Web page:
WP 3 Applications
Climate attractor drifts (WP3a)
Climate model intercomparison initiatives have generated many long simulations with various forcing hypotheses (including astronomical, solar, volcanic and anthropogenic [Jansen et al., 2007]). If we consider general circulation models of the atmosphere, the basic equations of motion are the same for all models, which mainly differ in the physical schemes for small scale phenomena.
We shall first focus on control simulations of climate models (i.e. with no time varying forcing) from the CMIP5 and PMIP3 databases. We will assume that those control simulations sample the underlying climate attractor of an autonomous dynamical system. We will determine a “climatology” of analogues of sea-level pressure (SLP) for extra-tropical regions of the northern hemisphere covering the North Atlantic, the Arctic, North America and Asia. This climatology will include the probability distribution of analogue scores for various metrics and the probability distribution of dates of analogues. We will also determine the spatial probability distributions of composite temperatures and precipitations for those regions. This climatology describes the shadow of the attractor [Ghil et al., 2002] that is approximated by each trajectory (or model simulation). The distribution of poor scores is particularly interesting because it describes parts of the attractor that are seldom encountered. This climatology provides the baseline statistics against which we will test potential changes in the attractor of the system.
We will then determine the SLP analogues of future climate projection simulations (the target sets) from control simulations (reference sets) for each region that we identified. The statistics of scores will be compared to the “baseline attractor” probability distributions. In particular, we will examine the distribution of poor scores (large distance and/or low correlation value) that represent exceptional synoptic conditions found in the target sets, that are never encountered in the reference sets. Such adiagnostic will provide an assessment of an attractor deformation in climate change scenarios, and provide a basis for specific analyses of the atmospheric circulation. An ensemble of scoring tests, based on variance distances (Euclidean, Mahalanobis, Kullback-Leibler) or higher moments (e.g., madogram, entropy), and correlation tests will be performed.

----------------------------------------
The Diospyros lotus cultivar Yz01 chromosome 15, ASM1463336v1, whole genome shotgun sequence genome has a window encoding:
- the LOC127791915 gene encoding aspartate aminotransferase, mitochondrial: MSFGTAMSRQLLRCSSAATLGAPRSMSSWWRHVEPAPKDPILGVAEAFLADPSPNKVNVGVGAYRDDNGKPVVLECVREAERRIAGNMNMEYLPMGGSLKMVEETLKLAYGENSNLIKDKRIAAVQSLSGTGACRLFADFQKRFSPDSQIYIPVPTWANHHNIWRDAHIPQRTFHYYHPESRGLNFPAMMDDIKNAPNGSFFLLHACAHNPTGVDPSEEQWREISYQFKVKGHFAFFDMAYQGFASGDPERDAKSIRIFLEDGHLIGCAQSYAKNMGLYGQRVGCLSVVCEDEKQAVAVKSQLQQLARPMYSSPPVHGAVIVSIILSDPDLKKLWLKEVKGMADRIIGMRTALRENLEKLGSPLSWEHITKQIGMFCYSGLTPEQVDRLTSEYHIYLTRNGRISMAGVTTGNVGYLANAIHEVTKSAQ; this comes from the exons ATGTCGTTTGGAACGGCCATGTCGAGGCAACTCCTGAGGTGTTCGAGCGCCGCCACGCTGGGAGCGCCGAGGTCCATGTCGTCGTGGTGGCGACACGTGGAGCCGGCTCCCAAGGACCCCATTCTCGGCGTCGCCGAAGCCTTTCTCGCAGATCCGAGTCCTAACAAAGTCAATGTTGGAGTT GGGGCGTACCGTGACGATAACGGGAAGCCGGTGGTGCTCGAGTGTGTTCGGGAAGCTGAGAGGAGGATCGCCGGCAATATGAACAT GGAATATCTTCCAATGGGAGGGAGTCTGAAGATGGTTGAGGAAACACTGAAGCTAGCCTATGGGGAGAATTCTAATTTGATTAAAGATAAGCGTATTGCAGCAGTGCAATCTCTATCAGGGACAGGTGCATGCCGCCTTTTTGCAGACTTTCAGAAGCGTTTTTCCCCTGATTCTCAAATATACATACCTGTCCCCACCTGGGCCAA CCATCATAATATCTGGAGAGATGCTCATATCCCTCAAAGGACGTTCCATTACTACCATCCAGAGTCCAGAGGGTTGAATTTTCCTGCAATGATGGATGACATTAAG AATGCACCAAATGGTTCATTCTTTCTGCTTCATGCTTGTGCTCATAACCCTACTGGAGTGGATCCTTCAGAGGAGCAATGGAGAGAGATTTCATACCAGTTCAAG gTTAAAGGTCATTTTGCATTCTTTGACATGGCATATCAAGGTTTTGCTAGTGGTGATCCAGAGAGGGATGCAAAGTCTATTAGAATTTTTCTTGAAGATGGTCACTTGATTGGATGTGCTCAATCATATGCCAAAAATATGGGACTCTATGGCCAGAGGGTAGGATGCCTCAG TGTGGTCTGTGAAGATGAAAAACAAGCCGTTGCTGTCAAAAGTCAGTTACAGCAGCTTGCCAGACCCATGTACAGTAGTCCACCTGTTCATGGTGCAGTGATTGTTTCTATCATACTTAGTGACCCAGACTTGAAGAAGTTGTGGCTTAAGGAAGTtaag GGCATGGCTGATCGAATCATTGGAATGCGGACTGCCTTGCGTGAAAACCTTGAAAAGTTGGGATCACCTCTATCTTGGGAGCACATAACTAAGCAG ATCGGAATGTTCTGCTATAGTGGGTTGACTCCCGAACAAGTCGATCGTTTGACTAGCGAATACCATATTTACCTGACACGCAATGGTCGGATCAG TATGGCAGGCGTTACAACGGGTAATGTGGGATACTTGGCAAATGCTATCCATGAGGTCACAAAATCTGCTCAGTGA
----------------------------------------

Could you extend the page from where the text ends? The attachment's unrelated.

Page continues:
In a second step, the analogue search will be performed solely on the future climate projection simulations (reference and target). We will examine clusters and trends in the dates of analogues, if an attractor deformation was identified in the previous step. This analysis of trend will permit the identification of the timing of the attractor deformation. This generalizes time of emergence notion [Giorgi and Bi, 2009]. We will provide atlases of deformation times for the regions of focus, when such changes are identified.
The attractor deformation can be due to the appearance of “new” synoptic patterns, or the deformation of already existing ones. Both hypotheses correspond to specific dynamical scenarios of bifurcation (Hopf or pitchfork bifurcations [Wiggins, 1990]). We will use the paradigm of weather regimes [Michelangeli et al., 1995] for the atmospheric circulation to propose dynamic scenarios of such drifts. Such an analysis will also be illustrated on simple dynamical systems showing various types of bifurcations [Lorenz, 1963].
We will then endeavor the attribution of such deformation of the atmospheric circulation patterns to external causes. The Paleoclimate Model Intercomparison Project phase 3 and other initiatives provide an invaluable ensemble of millennium climate simulations including forcings such as solar, volcanic, astronomical and land use [Schmidt et al., 2011]. Solar activity and major volcanic eruptions have induced changes in surface temperature distribution [Mann et al., 2009; Servonnat et al., 2010] and have been suspected to alter the extra-tropical atmospheric circulation [Shindell et al., 2001a; Shindell et al., 2001b], although such changes are certainly very subtle [Yiou et al., 2012]. An analogue analysis of the atmospheric circulation in millennium climate simulations will enable us to assess how the climate attractor responds to forcings that have durations of decades and less, and no particular trend (contrary to anthropogenic forcing during the last century).